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Turkey is a non-nuclear-weapon state in good standing under the NPT, with a robust civilian research and development program and extensive plans to host nuclear power plants on its territory. These plans call for established nuclear reactor vendors to build and operate plants in Turkey for many years before transferring them to Turkish operators who will gain the necessary expertise and experience in the intervening period. Turkey also wants to take advantage of its foray into nuclear energy to develop its own technological capacity. So Ankara has been interested in the transfer of nuclear technology and has not ruled out an interest in developing an indigenous capability to enrich uranium. All of this reasonably fits the profile of an advancing state and society with a robust modern economy whose need for diversely supplied electricity will grow significantly. The trajectory of Turkey’s nuclear energy policies and capabilities may never divert from a purely civilian course. But, noting the security environment in which Turkey lives, and the uncertain evolution of NATO and U.S. security guarantees, Turks and some international observers naturally speculate on the possibility that someday military-security considerations could cause the trajectory of Turkey’s nuclear program to veer toward an altered line of Turkish security policy. This book begins by describing the current status and trajectory of Turkey’s civilian nuclear policy and program. In almost all countries, and in much of the international media, projections of the growth of nuclear energy prove vastly exaggerated. This is natural: proponents, including vendors, have incentives to understate the total costs of nuclear power plants and related infrastructure and the time it takes to construct them. Politicians and reporters not well-versed in the complicated realities of nuclear energy often do not know how to scrutinize such claims. The first chapter by Gürkan Kumbaroğlu offers a welcome corrective by providing a historically informed, balanced, and incisive analysis of Turkey’s burgeoning nuclear power program. Kumbaroğlu underscores the need for nuclear power by drawing attention to the high and continuing demand for electricity generated by a growing economy and a large manufacturing sector. He also analyzes the economics of the country’s first nuclear power plant to be built by Rosatom in Akkuyu on Turkey’s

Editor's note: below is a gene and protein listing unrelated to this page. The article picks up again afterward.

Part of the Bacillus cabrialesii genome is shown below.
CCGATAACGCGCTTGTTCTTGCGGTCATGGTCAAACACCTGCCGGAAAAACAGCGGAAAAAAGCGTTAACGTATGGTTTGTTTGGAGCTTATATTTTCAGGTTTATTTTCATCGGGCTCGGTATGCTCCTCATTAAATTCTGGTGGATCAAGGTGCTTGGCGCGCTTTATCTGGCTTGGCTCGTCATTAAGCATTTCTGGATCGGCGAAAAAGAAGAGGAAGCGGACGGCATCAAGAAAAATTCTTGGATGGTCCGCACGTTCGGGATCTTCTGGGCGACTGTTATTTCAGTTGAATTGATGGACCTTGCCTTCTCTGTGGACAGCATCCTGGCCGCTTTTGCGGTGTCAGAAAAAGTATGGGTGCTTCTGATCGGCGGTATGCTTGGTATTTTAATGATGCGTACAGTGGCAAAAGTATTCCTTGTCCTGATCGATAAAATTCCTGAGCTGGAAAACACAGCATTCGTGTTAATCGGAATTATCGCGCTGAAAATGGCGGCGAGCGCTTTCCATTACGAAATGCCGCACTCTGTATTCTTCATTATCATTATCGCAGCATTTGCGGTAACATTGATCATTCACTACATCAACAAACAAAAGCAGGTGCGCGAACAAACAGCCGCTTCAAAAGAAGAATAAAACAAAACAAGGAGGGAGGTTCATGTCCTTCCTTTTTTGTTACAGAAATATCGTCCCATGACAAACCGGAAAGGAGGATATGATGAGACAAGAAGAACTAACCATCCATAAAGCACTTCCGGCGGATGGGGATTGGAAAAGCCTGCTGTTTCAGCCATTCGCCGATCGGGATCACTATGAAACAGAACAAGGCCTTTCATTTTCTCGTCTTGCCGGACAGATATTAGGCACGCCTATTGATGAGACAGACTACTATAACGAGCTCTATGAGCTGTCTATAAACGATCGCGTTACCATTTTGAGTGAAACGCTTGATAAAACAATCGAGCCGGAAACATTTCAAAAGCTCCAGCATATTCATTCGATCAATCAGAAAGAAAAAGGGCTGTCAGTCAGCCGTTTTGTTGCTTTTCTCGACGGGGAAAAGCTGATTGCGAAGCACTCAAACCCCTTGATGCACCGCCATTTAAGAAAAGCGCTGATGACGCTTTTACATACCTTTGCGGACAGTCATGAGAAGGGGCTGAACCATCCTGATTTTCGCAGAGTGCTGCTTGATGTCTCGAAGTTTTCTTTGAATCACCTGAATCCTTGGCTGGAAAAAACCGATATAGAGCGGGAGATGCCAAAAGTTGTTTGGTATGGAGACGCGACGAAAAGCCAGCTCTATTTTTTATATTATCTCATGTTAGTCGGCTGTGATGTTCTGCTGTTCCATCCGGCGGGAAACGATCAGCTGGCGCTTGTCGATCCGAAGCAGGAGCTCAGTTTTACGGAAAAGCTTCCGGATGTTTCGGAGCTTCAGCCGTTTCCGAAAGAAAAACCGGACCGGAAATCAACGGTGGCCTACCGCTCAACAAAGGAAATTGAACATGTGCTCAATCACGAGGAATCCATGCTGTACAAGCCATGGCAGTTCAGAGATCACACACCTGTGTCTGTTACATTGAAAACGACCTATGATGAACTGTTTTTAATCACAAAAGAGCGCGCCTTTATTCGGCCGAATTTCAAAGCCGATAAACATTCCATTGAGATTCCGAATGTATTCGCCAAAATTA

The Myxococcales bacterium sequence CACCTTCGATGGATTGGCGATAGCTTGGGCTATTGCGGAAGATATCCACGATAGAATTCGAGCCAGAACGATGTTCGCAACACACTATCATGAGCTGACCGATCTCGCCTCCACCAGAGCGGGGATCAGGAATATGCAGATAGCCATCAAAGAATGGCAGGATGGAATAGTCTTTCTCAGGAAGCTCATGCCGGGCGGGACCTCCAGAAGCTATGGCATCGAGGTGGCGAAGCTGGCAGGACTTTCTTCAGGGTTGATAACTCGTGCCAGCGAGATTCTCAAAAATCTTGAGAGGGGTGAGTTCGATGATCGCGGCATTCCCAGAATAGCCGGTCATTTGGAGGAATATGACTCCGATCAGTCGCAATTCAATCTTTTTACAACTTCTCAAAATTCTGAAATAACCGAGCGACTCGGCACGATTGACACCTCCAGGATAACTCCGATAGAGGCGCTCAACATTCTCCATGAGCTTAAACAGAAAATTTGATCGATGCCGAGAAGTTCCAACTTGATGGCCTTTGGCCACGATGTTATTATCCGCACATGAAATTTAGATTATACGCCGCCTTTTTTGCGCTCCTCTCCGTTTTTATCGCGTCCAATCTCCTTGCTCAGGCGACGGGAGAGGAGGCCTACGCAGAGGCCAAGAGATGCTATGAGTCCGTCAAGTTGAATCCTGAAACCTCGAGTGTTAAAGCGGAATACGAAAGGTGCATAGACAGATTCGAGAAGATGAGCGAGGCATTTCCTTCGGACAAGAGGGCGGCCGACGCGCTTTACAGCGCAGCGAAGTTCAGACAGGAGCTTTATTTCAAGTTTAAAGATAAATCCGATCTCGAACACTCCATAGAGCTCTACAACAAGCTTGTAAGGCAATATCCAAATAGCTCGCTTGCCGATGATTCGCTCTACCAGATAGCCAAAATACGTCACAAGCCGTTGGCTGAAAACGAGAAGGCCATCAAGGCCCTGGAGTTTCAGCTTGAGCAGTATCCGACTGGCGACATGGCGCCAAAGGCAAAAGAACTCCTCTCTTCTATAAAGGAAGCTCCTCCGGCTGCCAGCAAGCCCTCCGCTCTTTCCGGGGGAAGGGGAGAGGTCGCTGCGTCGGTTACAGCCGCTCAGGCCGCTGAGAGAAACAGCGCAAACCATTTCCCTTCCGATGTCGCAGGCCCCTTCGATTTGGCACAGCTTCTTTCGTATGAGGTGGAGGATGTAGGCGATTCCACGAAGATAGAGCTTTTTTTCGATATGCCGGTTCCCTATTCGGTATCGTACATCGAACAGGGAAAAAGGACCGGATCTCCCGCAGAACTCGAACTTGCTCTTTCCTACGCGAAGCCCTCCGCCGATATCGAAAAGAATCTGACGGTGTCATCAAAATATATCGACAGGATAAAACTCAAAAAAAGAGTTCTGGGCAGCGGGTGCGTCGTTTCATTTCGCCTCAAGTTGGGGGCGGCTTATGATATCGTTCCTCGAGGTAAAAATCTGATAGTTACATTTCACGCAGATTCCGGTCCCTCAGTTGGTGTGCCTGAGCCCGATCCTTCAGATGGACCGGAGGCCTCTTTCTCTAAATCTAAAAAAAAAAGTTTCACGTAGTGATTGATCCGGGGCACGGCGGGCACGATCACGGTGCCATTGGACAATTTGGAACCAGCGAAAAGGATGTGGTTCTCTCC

Profile for Carnegie Endowment for International Peace

Turkey's Nuclear Future  

There has been remarkably little informed analysis and debate on Turkey’s nuclear future, either within the country or in broader internatio...

Turkey's Nuclear Future  

There has been remarkably little informed analysis and debate on Turkey’s nuclear future, either within the country or in broader internatio...

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